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Old November 11th, 2005, 08:50 PM   #1
dancethingy
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Tagalog Literary Works and Linguistics

Filipino Literature

When i first arrived here in the Philippines I made it a goal, an imperative goal, to explore Filipino literature. I thought that finding a starting point for my exploration was going to be easy, but my attempts at exploring Filipino literature became a challenge when not one person in any bookstore could give me any advice on where to start. I was even startled when one salesperson recommended Jessica Hagedorn, a FILIPINO AMERICAN writer. It was so annoying to think that our peoples worth isn't official until it is verified or attached to something foreign.

So my first venture into Filipino literature was with F. Sionil Jose and it is he who has inspired me to create this thread. I have struck gold with his vast and epic collection of essays, short stories, and novels. There is something about his work that strikes a chord with me and his work so clearly expresses how i feel about our country. His work is infused with such profound melancholy regarding our country, but at the same time it is filled with nationalism and pride at what he calls "our heroic heritage."

I have only read "Wayway," "We Fililipinos: Our Moral Malaise, Our Heroic Heritage," and "Sin." I have just started his Rosales Saga Novels, which is a series of 5 Novels.

I recommend all these books, especially for all the young forumers here. We as Filipinos, if we really care to understand ourselves, need to read his works. They are so ahead of his time and so brazenly true. His essay "Our Place in the Sun" for example, written in 1997, effectively sums up all what we debate on this forum. His short story "waywaya" is an amazing account of pre-hispanic Philippines and wonderfully portrays the life of the Ilocanos and the Ifugaos before our hundreds of years of colonization.

I hope this thread grows, because i know most you are much much smarter than I on this topic. I'm so ignorant of it. Come to think of it, most of you have probably read these books or have already discussed them in the forum before my arrival. I would love more suggestions for reading.

By the way i've also been reading Nick Joaquin, but his works are not that easy to read given his love for run-on sentences. I'm going to start on him after F. Sionil Jose.
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Old November 11th, 2005, 08:50 PM   #2
dancethingy
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Tagalog Literary Works and Linguistics Thread

Filipino Literature

When i first arrived here in the Philippines I made it a goal, an imperative goal, to explore Filipino literature. I thought that finding a starting point for my exploration was going to be easy, but my attempts at exploring Filipino literature became a challenge when not one person in any bookstore could give me any advice on where to start. I was even startled when one salesperson recommended Jessica Hagedorn, a FILIPINO AMERICAN writer. It was so annoying to think that our peoples worth isn't official until it is verified or attached to something foreign.

So my first venture into Filipino literature was with F. Sionil Jose and it is he who has inspired me to create this thread. I have struck gold with his vast and epic collection of essays, short stories, and novels. There is something about his work that strikes a chord with me and his work so clearly expresses how i feel about our country. His work is infused with such profound melancholy regarding our country, but at the same time it is filled with nationalism and pride at what he calls "our heroic heritage."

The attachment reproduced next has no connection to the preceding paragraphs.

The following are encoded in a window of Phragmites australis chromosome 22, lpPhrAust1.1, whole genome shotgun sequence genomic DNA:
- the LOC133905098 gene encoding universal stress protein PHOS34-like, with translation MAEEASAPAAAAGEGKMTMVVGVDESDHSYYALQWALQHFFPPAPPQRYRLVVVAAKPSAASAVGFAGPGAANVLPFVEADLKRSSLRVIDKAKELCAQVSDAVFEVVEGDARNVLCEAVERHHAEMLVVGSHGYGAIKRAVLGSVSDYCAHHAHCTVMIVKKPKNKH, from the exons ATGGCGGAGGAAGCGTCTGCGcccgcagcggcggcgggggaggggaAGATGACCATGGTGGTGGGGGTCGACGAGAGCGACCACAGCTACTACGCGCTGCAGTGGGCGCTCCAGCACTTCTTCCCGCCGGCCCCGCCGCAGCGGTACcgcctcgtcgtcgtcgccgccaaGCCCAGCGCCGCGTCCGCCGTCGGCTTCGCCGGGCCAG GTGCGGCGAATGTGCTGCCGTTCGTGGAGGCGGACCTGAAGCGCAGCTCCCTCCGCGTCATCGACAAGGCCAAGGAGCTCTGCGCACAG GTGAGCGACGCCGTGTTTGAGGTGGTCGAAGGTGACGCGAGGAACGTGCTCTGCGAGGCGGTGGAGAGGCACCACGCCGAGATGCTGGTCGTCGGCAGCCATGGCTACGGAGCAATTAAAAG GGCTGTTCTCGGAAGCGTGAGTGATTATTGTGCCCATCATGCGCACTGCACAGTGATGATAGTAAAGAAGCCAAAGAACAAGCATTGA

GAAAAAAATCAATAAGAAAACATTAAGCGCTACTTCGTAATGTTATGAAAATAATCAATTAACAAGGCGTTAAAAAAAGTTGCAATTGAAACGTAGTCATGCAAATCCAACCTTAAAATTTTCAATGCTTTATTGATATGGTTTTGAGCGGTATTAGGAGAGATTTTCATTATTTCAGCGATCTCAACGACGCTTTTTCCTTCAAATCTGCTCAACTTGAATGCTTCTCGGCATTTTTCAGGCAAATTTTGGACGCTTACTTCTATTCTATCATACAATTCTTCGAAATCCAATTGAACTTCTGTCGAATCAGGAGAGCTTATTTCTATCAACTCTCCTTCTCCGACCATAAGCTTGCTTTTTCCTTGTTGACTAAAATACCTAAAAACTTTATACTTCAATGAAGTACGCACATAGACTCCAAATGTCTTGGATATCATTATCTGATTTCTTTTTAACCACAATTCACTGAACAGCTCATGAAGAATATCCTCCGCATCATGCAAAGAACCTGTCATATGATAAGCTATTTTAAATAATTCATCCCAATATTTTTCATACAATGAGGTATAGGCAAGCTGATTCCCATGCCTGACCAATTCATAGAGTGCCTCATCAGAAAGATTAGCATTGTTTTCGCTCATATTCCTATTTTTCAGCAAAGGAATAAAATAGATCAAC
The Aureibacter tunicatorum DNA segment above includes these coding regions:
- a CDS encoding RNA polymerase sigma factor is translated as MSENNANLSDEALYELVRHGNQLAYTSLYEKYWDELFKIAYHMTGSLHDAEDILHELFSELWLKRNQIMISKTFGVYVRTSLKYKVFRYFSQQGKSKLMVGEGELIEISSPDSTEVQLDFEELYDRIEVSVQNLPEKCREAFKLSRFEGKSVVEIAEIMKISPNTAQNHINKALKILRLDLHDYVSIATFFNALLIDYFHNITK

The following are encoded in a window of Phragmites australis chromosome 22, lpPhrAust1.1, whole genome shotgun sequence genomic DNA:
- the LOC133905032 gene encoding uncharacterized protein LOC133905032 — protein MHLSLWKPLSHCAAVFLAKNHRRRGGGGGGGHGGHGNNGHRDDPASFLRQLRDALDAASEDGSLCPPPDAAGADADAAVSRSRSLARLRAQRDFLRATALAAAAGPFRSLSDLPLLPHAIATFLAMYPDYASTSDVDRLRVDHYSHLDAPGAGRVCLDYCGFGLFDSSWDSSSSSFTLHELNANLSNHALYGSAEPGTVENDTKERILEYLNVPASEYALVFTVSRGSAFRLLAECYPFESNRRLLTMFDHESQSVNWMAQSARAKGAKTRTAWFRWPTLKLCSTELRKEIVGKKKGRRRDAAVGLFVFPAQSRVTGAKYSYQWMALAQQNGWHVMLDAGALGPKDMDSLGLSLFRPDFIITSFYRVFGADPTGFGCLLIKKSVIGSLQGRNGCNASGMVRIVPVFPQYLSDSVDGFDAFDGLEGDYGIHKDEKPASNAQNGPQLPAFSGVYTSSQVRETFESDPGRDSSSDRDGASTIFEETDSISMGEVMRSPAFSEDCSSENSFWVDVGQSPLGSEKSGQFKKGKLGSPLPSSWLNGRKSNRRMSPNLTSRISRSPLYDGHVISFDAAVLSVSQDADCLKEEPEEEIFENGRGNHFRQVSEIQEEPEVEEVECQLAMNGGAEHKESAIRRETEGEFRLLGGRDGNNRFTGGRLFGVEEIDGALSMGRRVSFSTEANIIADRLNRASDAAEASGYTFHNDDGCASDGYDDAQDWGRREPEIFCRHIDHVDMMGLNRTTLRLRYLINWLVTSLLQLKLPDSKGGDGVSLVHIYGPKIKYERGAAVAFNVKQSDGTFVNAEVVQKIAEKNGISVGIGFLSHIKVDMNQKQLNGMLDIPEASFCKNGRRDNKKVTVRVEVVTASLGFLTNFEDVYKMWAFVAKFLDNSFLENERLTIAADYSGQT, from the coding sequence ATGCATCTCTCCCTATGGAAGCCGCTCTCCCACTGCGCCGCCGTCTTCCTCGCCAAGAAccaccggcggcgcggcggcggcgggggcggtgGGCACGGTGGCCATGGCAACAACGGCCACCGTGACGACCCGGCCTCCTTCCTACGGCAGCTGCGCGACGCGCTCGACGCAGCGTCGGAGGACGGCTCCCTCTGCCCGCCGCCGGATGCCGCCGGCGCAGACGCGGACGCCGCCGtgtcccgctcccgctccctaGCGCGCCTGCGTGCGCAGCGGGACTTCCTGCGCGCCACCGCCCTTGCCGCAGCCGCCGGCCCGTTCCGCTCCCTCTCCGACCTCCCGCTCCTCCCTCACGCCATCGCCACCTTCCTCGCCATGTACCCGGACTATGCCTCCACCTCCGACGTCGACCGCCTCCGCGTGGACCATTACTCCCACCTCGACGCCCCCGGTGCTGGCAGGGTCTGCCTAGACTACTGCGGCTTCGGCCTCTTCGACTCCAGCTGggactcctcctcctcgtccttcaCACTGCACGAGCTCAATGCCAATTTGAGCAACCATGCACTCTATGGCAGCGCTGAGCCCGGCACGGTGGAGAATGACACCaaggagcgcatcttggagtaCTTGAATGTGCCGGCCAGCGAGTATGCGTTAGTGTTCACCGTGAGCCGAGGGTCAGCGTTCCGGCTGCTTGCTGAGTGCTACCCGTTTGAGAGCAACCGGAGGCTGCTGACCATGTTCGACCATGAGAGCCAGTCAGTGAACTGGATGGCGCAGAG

I have only read "Wayway," "We Fililipinos: Our Moral Malaise, Our Heroic Heritage," and "Sin." I have just started his Rosales Saga Novels, which is a series of 5 Novels.

I recommend all these books, especially for all the young forumers here. We as Filipinos, if we really care to understand ourselves, need to read his works. They are so ahead of his time and so brazenly true. His essay "Our Place in the Sun" for example, written in 1997, effectively sums up all what we debate on this forum. His short story "waywaya" is an amazing account of pre-hispanic Philippines and wonderfully portrays the life of the Ilocanos and the Ifugaos before our hundreds of years of colonization.

I hope this thread grows, because i know most you are much much smarter than I on this topic. I'm so ignorant of it. Come to think of it, most of you have probably read these books or have already discussed them in the forum before my arrival. I would love more suggestions for reading.

By the way i've also been reading Nick Joaquin, but his works are not that easy to read given his love for run-on sentences. I'm going to start on him after F. Sionil Jose.
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Old November 11th, 2005, 11:01 PM   #3
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Florante at Laura by Francisco Balagtas is a good start for a new comer in Filipino literature. Another truly captivating short story is Ibong Adarna (The legend of Ibong Adarna) - the bird with a melancholy voice & magical sh*t.
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Old November 11th, 2005, 11:01 PM   #4
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Florante at Laura by Francisco Balagtas is a good start for a new comer in Filipino literature. Another truly captivating short story is Ibong Adarna (The legend of Ibong Adarna) - the bird with a melancholy voice & magical sh*t.
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Old November 11th, 2005, 11:50 PM   #5
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Tita Ayala

here's one by joey ayala's mom:

A Fool's Summer Song
By Tita Lacambra Ayala

Piety and angels belong to children
piety and hotels to artists and fools
who ignites the first star is struck by blindness
but who keeps his distance sees the truth

He who sees his blindness sings about it
and he who cannot see must paint the dark
he who cannot sing about his blindness
in blindness must find his way alone

For what one sees with eye or mind is what makes beauty
and beauty alone is there to share